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North Carolina State University

Title Summary Date ID Author(s)
Common Diseases of Soybean in the Mid-Atlantic Region

Common diseases of soybean are caused by viruses, bacteria, fungi and nematodes. Some diseases are spread by insect vectors and nematodes while others are spread by wind, splashing rain, or movement in soil. The best way to determine if disease control would be profitable is to first identify the diseases that are capable of causing  conomic yield losses. Symptoms of disease include plant damage caused by a pathogen and the reaction of plants to infection. Signs are the visible evidence of the pathogen. Some diseases have characteristic symptoms and signs that are identifiable in the field.

Feb 17, 2010 3001-1435
Description and Performance of the Virginia-Market-Type Peanut Cultivars Aug 20, 2010 432-201
Facilitator’s Guidebook - 2011, Community-Based Food System Assessment and Planning Jul 15, 2013 3108-9029 (CV-30NP)
Food Safety For School and Community Gardens May 29, 2013 FST-60P
Managing Shrub-Infested, Postmined Pasturelands With Goats and Cattle Part II. Effects on Forage Biomass, Nutritive Values, and Animal Performance Jan 9, 2012 CSES-3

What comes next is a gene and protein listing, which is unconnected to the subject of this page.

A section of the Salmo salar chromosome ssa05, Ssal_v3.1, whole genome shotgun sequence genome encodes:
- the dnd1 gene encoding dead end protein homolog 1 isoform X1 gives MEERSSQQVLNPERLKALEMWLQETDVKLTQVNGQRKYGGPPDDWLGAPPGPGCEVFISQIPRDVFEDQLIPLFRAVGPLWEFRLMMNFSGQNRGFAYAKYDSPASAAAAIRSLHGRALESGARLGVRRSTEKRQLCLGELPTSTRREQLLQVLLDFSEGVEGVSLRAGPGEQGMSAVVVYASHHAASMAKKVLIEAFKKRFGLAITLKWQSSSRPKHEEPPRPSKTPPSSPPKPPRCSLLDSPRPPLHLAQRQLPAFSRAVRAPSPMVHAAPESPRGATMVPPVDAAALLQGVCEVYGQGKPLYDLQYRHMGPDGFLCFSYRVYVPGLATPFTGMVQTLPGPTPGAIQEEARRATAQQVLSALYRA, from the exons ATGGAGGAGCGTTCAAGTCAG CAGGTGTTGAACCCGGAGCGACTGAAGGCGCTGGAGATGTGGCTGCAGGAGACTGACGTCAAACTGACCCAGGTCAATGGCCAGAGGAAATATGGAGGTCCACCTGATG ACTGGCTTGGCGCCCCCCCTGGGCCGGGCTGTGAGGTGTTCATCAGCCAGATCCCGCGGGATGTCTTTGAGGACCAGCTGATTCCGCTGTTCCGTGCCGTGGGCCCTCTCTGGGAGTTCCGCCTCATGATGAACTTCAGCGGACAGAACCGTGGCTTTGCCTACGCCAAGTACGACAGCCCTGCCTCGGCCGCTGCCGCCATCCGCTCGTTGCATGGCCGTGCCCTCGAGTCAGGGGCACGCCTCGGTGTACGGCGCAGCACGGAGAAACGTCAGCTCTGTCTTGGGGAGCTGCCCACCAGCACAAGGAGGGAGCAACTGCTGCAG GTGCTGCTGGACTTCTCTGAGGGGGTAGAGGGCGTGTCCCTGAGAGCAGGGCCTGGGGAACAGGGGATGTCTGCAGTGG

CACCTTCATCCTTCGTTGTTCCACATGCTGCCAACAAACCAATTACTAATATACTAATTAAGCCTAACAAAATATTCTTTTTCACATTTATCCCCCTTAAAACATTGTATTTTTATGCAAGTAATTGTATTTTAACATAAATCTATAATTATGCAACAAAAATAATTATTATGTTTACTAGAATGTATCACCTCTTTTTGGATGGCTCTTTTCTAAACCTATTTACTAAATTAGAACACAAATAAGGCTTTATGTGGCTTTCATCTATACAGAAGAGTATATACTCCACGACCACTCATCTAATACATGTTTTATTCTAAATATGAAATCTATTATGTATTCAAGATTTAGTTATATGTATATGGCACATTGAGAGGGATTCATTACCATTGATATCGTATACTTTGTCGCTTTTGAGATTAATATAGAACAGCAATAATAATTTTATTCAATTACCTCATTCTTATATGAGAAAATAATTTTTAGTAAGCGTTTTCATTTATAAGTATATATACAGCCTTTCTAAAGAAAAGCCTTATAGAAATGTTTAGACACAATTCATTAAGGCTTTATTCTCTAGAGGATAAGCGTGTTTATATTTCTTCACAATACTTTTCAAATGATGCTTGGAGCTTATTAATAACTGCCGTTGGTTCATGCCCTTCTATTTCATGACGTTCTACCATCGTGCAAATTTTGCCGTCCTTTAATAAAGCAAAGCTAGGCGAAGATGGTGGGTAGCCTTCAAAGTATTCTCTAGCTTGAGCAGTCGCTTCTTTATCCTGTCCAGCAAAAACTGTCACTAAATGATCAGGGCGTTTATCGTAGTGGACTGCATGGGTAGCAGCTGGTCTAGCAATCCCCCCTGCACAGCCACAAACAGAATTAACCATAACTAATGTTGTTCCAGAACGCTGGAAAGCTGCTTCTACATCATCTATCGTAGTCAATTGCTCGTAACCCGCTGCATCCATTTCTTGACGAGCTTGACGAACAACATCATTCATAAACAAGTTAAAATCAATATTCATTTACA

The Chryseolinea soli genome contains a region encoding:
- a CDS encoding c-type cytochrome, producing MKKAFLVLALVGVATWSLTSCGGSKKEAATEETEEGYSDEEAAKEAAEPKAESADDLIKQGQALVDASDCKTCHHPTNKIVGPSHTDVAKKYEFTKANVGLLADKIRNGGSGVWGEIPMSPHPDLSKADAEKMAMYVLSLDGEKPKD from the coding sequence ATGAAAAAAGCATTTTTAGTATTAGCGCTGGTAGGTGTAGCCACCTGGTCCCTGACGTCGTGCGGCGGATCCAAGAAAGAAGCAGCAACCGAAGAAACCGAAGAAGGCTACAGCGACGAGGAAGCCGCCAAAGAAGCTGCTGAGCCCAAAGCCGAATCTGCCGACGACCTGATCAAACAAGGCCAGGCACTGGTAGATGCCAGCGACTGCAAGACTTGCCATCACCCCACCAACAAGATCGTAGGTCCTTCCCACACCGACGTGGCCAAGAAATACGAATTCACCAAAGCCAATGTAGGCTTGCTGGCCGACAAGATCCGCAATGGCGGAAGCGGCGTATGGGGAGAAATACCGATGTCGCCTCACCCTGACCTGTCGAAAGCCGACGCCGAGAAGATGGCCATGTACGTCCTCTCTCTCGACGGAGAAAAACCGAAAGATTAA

Precision Farming Tools: Variable-Rate Application

There are a number of questions that must be answered before establishing a site-specific crop management (SSCM) program. Many of these questions are economic, some are agronomic and environmental, and others are technology-related. This publication is intended to discuss variable-rate devices that are available, while providing an understanding of which technologies might best fit a cropping system and production management strategy.

Aug 1, 2011 442-505
Predicting Tractor Diesel Fuel Consumption

Ability to predict tractor fuel consumption is very useful
for budgeting and management. The objective of
this factsheet is to develop relationships using field
measurements and Nebraska Tractor Test Laboratory
results to estimate tractor fuel consumption. Using
these equations, farmers can estimate and compare the
fuel consumption for different operating and loading
conditions.

Oct 14, 2014 442-073 (BSE-175P)
Selecting and Using Plant Growth Regulators on Floricultural Crops

Plant growth regulators (PGRs) are chemicals that are designed to affect plant growth and/or development (figure 1). They are applied for specific purposes to elicit specific plant responses. Although there is much scientific information on using PGRs in the greenhouse, it is not an exact science. Achieving the best results with PGRs is a combination of art and science — science tempered with a lot of trial and error and a good understanding of plant growth and development.

Nov 18, 2013 430-102 (HORT-43P)
“Gear Up and Throttle Down” to Save Fuel
“Gear-up and throttle-down” (GUTD) is a fuel-saving practice that can be used for saving fuel when drawbar loads are lighter (<75 percent of rated power) and PTO (power takeoff) speed can be reduced.
Oct 9, 2014 442-450 (BSE-177P)